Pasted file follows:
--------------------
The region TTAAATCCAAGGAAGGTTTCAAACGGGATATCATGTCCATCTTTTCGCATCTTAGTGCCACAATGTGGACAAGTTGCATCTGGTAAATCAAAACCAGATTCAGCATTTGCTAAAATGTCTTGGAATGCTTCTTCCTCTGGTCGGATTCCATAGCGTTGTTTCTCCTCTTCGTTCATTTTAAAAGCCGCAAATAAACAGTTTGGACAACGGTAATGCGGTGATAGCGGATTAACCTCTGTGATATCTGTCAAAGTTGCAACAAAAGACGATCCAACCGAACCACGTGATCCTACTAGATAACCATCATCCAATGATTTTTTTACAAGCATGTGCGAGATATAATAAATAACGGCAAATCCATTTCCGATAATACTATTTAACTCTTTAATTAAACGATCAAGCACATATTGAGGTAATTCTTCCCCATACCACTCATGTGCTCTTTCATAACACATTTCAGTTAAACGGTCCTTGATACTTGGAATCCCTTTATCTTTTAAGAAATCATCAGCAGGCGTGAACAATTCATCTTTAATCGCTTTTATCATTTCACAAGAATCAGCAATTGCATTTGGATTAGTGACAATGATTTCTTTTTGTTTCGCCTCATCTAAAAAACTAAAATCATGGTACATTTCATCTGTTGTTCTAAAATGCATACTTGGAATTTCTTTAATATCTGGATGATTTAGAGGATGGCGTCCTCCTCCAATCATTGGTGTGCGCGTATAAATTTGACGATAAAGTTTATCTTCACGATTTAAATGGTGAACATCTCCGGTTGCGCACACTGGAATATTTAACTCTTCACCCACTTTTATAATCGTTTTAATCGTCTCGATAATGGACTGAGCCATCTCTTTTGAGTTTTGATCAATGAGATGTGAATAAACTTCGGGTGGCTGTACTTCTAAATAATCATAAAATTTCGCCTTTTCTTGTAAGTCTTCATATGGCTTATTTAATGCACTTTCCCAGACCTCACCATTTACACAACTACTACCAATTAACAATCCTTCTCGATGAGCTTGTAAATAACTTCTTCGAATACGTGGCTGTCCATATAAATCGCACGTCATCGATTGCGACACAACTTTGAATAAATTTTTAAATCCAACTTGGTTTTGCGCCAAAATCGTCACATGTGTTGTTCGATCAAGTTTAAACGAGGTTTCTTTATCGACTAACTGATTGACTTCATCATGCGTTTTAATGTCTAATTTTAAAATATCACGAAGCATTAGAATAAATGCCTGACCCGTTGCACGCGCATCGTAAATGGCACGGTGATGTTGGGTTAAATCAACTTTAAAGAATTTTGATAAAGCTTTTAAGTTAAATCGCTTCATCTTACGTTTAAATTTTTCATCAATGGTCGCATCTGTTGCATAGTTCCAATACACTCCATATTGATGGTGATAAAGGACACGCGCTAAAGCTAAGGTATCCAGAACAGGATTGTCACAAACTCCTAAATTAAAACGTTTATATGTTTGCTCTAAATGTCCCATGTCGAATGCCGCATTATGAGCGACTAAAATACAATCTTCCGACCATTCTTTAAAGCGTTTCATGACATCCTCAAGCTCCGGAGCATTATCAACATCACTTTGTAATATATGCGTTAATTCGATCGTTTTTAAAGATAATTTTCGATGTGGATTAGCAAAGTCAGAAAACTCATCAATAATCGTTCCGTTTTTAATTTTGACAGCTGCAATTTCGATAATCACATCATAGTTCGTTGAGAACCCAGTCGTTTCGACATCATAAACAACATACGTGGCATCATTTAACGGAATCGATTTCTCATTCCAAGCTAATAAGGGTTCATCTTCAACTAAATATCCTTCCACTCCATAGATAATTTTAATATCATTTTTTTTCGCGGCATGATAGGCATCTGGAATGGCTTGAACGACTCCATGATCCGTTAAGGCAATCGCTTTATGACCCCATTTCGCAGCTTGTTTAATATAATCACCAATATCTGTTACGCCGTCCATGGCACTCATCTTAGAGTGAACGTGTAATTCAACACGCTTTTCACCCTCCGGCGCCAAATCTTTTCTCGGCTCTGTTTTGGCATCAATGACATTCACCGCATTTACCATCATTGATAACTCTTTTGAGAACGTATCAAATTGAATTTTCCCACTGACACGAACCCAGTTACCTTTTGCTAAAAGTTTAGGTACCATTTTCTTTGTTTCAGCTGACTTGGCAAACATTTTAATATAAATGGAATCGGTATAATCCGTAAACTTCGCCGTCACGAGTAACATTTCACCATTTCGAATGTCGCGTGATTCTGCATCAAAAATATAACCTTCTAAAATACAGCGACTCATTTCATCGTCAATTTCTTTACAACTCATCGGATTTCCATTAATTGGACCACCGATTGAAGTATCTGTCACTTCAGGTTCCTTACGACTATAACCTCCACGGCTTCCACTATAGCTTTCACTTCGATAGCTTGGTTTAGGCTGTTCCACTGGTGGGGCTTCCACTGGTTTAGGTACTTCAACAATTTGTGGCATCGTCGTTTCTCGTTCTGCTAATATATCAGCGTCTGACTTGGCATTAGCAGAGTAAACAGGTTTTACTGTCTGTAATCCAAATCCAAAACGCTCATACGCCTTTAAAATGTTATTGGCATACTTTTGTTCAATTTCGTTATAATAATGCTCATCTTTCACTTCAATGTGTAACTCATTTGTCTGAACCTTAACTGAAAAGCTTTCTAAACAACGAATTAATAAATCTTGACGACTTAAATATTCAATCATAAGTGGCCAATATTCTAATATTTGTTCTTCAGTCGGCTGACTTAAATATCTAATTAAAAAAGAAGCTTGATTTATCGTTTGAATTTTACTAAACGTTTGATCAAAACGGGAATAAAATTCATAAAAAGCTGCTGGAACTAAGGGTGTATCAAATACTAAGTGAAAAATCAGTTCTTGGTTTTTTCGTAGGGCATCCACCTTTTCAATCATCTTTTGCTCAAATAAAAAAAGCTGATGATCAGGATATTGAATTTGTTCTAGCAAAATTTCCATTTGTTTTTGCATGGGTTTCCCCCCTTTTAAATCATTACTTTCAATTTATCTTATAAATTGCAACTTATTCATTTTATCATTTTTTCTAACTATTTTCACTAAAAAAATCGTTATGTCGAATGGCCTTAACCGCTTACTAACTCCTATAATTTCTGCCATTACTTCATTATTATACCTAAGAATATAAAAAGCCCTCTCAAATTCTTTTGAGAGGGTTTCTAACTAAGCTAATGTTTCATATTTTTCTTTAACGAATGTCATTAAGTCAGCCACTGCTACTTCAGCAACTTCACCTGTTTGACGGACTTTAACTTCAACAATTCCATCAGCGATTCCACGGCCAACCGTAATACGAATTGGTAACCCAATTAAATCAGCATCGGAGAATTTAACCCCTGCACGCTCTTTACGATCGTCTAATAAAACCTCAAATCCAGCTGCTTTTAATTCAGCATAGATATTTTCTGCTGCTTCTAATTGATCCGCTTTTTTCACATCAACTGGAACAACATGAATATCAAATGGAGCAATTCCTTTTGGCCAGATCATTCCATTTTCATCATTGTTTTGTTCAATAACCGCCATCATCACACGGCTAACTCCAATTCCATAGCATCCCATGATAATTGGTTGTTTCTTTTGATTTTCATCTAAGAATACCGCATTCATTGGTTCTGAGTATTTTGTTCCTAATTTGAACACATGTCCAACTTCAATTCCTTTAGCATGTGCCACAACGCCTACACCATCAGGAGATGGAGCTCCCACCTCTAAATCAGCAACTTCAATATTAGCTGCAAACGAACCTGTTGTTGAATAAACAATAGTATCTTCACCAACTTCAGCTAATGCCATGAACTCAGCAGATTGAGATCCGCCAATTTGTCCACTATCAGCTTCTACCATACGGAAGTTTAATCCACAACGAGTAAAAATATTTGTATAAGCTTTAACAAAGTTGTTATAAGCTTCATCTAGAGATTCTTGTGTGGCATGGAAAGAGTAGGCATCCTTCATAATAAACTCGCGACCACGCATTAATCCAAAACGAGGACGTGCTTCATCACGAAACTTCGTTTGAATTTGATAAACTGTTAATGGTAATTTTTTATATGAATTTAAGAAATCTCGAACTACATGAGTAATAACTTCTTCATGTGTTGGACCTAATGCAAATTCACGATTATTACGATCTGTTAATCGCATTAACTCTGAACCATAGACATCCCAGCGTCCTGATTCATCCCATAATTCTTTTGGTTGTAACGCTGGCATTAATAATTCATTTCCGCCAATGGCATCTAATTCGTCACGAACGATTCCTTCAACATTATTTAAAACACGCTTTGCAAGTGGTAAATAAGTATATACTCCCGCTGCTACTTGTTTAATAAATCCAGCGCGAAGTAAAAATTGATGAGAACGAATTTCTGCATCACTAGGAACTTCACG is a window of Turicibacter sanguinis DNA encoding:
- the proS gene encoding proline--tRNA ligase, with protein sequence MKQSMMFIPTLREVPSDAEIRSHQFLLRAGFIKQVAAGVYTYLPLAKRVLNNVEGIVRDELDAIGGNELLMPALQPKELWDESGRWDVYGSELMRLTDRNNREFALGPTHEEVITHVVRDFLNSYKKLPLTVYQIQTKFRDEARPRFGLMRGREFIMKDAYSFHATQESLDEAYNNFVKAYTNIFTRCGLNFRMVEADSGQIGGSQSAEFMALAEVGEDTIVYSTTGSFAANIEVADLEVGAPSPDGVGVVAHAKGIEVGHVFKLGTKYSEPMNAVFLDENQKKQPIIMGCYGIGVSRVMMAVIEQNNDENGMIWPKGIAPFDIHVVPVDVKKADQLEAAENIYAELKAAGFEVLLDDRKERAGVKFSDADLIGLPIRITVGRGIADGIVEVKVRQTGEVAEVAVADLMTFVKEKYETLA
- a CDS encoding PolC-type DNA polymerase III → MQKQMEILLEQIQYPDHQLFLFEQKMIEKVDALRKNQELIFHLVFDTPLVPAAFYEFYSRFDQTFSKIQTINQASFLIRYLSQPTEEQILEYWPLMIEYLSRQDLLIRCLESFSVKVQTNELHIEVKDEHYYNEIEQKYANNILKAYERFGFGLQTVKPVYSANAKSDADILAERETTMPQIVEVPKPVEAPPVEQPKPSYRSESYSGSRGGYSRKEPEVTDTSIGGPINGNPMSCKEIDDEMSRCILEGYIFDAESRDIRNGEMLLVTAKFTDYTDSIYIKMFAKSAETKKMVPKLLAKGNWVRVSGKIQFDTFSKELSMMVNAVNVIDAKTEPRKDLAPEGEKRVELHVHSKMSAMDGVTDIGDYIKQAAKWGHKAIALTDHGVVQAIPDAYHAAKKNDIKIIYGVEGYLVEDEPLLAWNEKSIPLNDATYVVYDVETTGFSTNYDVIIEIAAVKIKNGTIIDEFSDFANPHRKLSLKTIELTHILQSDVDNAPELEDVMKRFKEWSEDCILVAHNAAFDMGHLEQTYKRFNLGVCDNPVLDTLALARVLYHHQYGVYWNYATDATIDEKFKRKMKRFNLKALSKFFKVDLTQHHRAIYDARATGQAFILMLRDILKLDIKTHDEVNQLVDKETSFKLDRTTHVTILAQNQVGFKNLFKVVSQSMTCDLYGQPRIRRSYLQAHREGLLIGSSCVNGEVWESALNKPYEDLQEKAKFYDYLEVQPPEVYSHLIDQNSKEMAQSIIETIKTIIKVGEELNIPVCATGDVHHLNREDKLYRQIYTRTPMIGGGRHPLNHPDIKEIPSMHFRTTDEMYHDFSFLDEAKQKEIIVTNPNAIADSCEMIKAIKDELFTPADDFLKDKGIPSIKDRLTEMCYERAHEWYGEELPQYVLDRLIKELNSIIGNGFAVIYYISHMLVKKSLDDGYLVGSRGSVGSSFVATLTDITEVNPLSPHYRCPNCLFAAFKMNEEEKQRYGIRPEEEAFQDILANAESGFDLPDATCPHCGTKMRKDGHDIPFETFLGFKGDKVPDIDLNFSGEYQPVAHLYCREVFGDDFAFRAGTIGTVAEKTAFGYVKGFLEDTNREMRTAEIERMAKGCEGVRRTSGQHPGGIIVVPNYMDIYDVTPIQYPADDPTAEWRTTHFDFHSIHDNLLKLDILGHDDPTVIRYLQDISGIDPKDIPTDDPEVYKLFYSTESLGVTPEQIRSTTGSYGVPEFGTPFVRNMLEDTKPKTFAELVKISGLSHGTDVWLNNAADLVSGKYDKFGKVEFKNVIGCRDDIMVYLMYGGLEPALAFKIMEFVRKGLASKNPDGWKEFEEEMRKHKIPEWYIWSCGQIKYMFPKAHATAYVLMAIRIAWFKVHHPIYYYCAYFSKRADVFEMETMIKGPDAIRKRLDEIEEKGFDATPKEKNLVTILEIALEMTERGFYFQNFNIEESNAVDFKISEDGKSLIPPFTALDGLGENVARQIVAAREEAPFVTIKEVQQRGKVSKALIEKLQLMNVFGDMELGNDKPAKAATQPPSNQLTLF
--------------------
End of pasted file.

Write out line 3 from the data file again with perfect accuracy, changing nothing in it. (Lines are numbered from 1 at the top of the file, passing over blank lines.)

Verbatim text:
- a CDS encoding PolC-type DNA polymerase III → MQKQMEILLEQIQYPDHQLFLFEQKMIEKVDALRKNQELIFHLVFDTPLVPAAFYEFYSRFDQTFSKIQTINQASFLIRYLSQPTEEQILEYWPLMIEYLSRQDLLIRCLESFSVKVQTNELHIEVKDEHYYNEIEQKYANNILKAYERFGFGLQTVKPVYSANAKSDADILAERETTMPQIVEVPKPVEAPPVEQPKPSYRSESYSGSRGGYSRKEPEVTDTSIGGPINGNPMSCKEIDDEMSRCILEGYIFDAESRDIRNGEMLLVTAKFTDYTDSIYIKMFAKSAETKKMVPKLLAKGNWVRVSGKIQFDTFSKELSMMVNAVNVIDAKTEPRKDLAPEGEKRVELHVHSKMSAMDGVTDIGDYIKQAAKWGHKAIALTDHGVVQAIPDAYHAAKKNDIKIIYGVEGYLVEDEPLLAWNEKSIPLNDATYVVYDVETTGFSTNYDVIIEIAAVKIKNGTIIDEFSDFANPHRKLSLKTIELTHILQSDVDNAPELEDVMKRFKEWSEDCILVAHNAAFDMGHLEQTYKRFNLGVCDNPVLDTLALARVLYHHQYGVYWNYATDATIDEKFKRKMKRFNLKALSKFFKVDLTQHHRAIYDARATGQAFILMLRDILKLDIKTHDEVNQLVDKETSFKLDRTTHVTILAQNQVGFKNLFKVVSQSMTCDLYGQPRIRRSYLQAHREGLLIGSSCVNGEVWESALNKPYEDLQEKAKFYDYLEVQPPEVYSHLIDQNSKEMAQSIIETIKTIIKVGEELNIPVCATGDVHHLNREDKLYRQIYTRTPMIGGGRHPLNHPDIKEIPSMHFRTTDEMYHDFSFLDEAKQKEIIVTNPNAIADSCEMIKAIKDELFTPADDFLKDKGIPSIKDRLTEMCYERAHEWYGEELPQYVLDRLIKELNSIIGNGFAVIYYISHMLVKKSLDDGYLVGSRGSVGSSFVATLTDITEVNPLSPHYRCPNCLFAAFKMNEEEKQRYGIRPEEEAFQDILANAESGFDLPDATCPHCGTKMRKDGHDIPFETFLGFKGDKVPDIDLNFSGEYQPVAHLYCREVFGDDFAFRAGTIGTVAEKTAFGYVKGFLEDTNREMRTAEIERMAKGCEGVRRTSGQHPGGIIVVPNYMDIYDVTPIQYPADDPTAEWRTTHFDFHSIHDNLLKLDILGHDDPTVIRYLQDISGIDPKDIPTDDPEVYKLFYSTESLGVTPEQIRSTTGSYGVPEFGTPFVRNMLEDTKPKTFAELVKISGLSHGTDVWLNNAADLVSGKYDKFGKVEFKNVIGCRDDIMVYLMYGGLEPALAFKIMEFVRKGLASKNPDGWKEFEEEMRKHKIPEWYIWSCGQIKYMFPKAHATAYVLMAIRIAWFKVHHPIYYYCAYFSKRADVFEMETMIKGPDAIRKRLDEIEEKGFDATPKEKNLVTILEIALEMTERGFYFQNFNIEESNAVDFKISEDGKSLIPPFTALDGLGENVARQIVAAREEAPFVTIKEVQQRGKVSKALIEKLQLMNVFGDMELGNDKPAKAATQPPSNQLTLF